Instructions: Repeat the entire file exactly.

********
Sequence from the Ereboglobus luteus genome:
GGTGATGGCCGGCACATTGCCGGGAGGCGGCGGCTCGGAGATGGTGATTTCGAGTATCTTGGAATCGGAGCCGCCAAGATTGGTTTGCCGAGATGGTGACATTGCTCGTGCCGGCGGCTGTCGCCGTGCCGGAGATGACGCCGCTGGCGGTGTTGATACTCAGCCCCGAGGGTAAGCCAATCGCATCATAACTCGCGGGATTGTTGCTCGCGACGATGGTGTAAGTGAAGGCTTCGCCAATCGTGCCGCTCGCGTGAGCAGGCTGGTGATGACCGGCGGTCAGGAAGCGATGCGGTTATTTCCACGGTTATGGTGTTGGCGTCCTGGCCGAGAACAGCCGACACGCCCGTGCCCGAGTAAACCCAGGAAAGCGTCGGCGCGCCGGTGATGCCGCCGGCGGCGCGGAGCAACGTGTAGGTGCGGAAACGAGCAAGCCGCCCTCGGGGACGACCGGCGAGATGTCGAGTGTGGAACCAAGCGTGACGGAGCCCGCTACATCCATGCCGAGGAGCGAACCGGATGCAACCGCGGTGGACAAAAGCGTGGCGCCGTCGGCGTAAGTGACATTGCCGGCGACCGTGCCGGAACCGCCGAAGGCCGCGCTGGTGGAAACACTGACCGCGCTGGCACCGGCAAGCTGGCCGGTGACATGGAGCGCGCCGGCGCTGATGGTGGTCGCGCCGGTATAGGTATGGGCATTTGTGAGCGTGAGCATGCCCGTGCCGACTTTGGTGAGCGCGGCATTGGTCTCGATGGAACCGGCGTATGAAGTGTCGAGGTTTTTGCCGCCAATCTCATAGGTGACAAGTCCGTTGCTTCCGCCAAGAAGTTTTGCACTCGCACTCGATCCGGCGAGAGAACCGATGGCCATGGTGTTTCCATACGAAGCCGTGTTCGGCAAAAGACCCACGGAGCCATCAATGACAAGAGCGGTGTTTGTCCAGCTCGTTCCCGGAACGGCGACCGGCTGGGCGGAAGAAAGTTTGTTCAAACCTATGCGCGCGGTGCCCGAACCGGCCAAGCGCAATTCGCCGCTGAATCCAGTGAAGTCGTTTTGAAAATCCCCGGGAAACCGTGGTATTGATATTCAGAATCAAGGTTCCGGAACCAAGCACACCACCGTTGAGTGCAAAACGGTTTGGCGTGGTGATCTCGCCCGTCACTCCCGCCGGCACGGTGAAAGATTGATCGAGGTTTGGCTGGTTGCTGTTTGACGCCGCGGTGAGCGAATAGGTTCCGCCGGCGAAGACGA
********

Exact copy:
Sequence from the Ereboglobus luteus genome:
GGTGATGGCCGGCACATTGCCGGGAGGCGGCGGCTCGGAGATGGTGATTTCGAGTATCTTGGAATCGGAGCCGCCAAGATTGGTTTGCCGAGATGGTGACATTGCTCGTGCCGGCGGCTGTCGCCGTGCCGGAGATGACGCCGCTGGCGGTGTTGATACTCAGCCCCGAGGGTAAGCCAATCGCATCATAACTCGCGGGATTGTTGCTCGCGACGATGGTGTAAGTGAAGGCTTCGCCAATCGTGCCGCTCGCGTGAGCAGGCTGGTGATGACCGGCGGTCAGGAAGCGATGCGGTTATTTCCACGGTTATGGTGTTGGCGTCCTGGCCGAGAACAGCCGACACGCCCGTGCCCGAGTAAACCCAGGAAAGCGTCGGCGCGCCGGTGATGCCGCCGGCGGCGCGGAGCAACGTGTAGGTGCGGAAACGAGCAAGCCGCCCTCGGGGACGACCGGCGAGATGTCGAGTGTGGAACCAAGCGTGACGGAGCCCGCTACATCCATGCCGAGGAGCGAACCGGATGCAACCGCGGTGGACAAAAGCGTGGCGCCGTCGGCGTAAGTGACATTGCCGGCGACCGTGCCGGAACCGCCGAAGGCCGCGCTGGTGGAAACACTGACCGCGCTGGCACCGGCAAGCTGGCCGGTGACATGGAGCGCGCCGGCGCTGATGGTGGTCGCGCCGGTATAGGTATGGGCATTTGTGAGCGTGAGCATGCCCGTGCCGACTTTGGTGAGCGCGGCATTGGTCTCGATGGAACCGGCGTATGAAGTGTCGAGGTTTTTGCCGCCAATCTCATAGGTGACAAGTCCGTTGCTTCCGCCAAGAAGTTTTGCACTCGCACTCGATCCGGCGAGAGAACCGATGGCCATGGTGTTTCCATACGAAGCCGTGTTCGGCAAAAGACCCACGGAGCCATCAATGACAAGAGCGGTGTTTGTCCAGCTCGTTCCCGGAACGGCGACCGGCTGGGCGGAAGAAAGTTTGTTCAAACCTATGCGCGCGGTGCCCGAACCGGCCAAGCGCAATTCGCCGCTGAATCCAGTGAAGTCGTTTTGAAAATCCCCGGGAAACCGTGGTATTGATATTCAGAATCAAGGTTCCGGAACCAAGCACACCACCGTTGAGTGCAAAACGGTTTGGCGTGGTGATCTCGCCCGTCACTCCCGCCGGCACGGTGAAAGATTGATCGAGGTTTGGCTGGTTGCTGTTTGACGCCGCGGTGAGCGAATAGGTTCCGCCGGCGAAGACGA